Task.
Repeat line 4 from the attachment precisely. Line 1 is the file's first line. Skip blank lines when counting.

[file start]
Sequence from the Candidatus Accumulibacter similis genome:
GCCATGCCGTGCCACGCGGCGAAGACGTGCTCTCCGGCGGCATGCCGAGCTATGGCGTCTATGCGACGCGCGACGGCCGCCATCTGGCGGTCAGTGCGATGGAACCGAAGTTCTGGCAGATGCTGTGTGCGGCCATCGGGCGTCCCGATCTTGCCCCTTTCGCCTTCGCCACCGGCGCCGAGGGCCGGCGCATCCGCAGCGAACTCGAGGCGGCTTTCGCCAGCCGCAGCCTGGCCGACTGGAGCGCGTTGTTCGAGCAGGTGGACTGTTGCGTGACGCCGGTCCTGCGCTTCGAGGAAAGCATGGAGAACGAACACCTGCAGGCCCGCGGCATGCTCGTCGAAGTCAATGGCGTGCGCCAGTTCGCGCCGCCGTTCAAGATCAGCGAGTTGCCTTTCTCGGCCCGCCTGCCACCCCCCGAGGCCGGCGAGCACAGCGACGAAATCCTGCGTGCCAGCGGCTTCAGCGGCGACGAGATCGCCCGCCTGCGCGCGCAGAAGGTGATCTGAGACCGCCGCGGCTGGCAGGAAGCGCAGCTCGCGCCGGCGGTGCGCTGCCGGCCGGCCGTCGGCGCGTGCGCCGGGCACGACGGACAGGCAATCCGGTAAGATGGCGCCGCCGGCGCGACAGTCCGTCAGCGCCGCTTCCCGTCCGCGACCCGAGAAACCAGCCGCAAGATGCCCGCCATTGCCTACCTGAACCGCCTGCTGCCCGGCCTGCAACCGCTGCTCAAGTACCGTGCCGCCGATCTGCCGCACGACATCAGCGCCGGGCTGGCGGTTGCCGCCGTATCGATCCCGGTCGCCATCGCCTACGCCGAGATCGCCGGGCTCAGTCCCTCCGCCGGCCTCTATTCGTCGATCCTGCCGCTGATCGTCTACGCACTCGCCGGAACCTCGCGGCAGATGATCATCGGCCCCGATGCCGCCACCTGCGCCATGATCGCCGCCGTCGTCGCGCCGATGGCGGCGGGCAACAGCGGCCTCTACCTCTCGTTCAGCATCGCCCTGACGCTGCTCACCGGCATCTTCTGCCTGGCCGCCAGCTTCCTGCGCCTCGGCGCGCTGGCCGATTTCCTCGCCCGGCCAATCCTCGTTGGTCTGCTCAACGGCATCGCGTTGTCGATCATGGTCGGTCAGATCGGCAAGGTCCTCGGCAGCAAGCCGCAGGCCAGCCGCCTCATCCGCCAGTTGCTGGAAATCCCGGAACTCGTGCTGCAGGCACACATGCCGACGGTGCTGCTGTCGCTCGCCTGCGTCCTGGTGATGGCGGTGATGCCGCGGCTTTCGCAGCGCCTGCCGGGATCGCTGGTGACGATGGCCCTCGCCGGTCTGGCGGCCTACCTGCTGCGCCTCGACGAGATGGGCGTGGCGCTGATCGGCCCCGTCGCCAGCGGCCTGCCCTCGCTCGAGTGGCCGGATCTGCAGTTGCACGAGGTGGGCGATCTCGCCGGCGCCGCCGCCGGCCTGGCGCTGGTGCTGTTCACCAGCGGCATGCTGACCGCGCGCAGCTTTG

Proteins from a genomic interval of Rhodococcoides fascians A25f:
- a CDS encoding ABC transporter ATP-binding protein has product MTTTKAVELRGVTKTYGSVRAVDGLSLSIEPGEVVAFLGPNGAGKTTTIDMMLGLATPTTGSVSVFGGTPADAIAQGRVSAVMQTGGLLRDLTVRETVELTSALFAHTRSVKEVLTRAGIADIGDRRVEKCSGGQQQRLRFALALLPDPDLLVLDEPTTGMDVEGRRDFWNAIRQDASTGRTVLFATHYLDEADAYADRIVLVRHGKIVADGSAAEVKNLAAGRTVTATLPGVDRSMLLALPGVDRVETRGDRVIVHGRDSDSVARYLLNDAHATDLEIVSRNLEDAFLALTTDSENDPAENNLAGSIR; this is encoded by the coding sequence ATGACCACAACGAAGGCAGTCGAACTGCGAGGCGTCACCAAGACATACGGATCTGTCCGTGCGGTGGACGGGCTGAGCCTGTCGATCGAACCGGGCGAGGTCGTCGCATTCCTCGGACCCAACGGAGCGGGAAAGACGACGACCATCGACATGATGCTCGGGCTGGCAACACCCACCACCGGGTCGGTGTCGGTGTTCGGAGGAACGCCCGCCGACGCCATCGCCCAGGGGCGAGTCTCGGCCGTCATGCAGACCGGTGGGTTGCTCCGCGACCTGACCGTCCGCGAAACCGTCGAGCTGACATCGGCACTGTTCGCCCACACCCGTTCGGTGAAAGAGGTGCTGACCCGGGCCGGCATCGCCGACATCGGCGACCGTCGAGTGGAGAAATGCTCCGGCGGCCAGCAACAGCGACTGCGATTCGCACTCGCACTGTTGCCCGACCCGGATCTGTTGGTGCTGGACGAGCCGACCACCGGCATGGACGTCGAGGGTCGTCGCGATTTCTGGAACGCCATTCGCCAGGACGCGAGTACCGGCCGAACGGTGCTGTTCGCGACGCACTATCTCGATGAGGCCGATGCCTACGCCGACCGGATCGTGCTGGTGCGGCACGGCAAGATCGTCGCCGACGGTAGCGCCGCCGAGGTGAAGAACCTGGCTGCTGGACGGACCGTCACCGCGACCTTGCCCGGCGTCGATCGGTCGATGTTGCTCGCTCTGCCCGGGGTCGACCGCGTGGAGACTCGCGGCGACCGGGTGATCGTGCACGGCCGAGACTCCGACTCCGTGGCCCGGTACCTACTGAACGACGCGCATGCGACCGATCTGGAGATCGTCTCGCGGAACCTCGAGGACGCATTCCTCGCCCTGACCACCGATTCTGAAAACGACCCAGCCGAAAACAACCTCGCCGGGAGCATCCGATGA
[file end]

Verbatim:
- a CDS encoding ABC transporter ATP-binding protein has product MTTTKAVELRGVTKTYGSVRAVDGLSLSIEPGEVVAFLGPNGAGKTTTIDMMLGLATPTTGSVSVFGGTPADAIAQGRVSAVMQTGGLLRDLTVRETVELTSALFAHTRSVKEVLTRAGIADIGDRRVEKCSGGQQQRLRFALALLPDPDLLVLDEPTTGMDVEGRRDFWNAIRQDASTGRTVLFATHYLDEADAYADRIVLVRHGKIVADGSAAEVKNLAAGRTVTATLPGVDRSMLLALPGVDRVETRGDRVIVHGRDSDSVARYLLNDAHATDLEIVSRNLEDAFLALTTDSENDPAENNLAGSIR; this is encoded by the coding sequence ATGACCACAACGAAGGCAGTCGAACTGCGAGGCGTCACCAAGACATACGGATCTGTCCGTGCGGTGGACGGGCTGAGCCTGTCGATCGAACCGGGCGAGGTCGTCGCATTCCTCGGACCCAACGGAGCGGGAAAGACGACGACCATCGACATGATGCTCGGGCTGGCAACACCCACCACCGGGTCGGTGTCGGTGTTCGGAGGAACGCCCGCCGACGCCATCGCCCAGGGGCGAGTCTCGGCCGTCATGCAGACCGGTGGGTTGCTCCGCGACCTGACCGTCCGCGAAACCGTCGAGCTGACATCGGCACTGTTCGCCCACACCCGTTCGGTGAAAGAGGTGCTGACCCGGGCCGGCATCGCCGACATCGGCGACCGTCGAGTGGAGAAATGCTCCGGCGGCCAGCAACAGCGACTGCGATTCGCACTCGCACTGTTGCCCGACCCGGATCTGTTGGTGCTGGACGAGCCGACCACCGGCATGGACGTCGAGGGTCGTCGCGATTTCTGGAACGCCATTCGCCAGGACGCGAGTACCGGCCGAACGGTGCTGTTCGCGACGCACTATCTCGATGAGGCCGATGCCTACGCCGACCGGATCGTGCTGGTGCGGCACGGCAAGATCGTCGCCGACGGTAGCGCCGCCGAGGTGAAGAACCTGGCTGCTGGACGGACCGTCACCGCGACCTTGCCCGGCGTCGATCGGTCGATGTTGCTCGCTCTGCCCGGGGTCGACCGCGTGGAGACTCGCGGCGACCGGGTGATCGTGCACGGCCGAGACTCCGACTCCGTGGCCCGGTACCTACTGAACGACGCGCATGCGACCGATCTGGAGATCGTCTCGCGGAACCTCGAGGACGCATTCCTCGCCCTGACCACCGATTCTGAAAACGACCCAGCCGAAAACAACCTCGCCGGGAGCATCCGATGA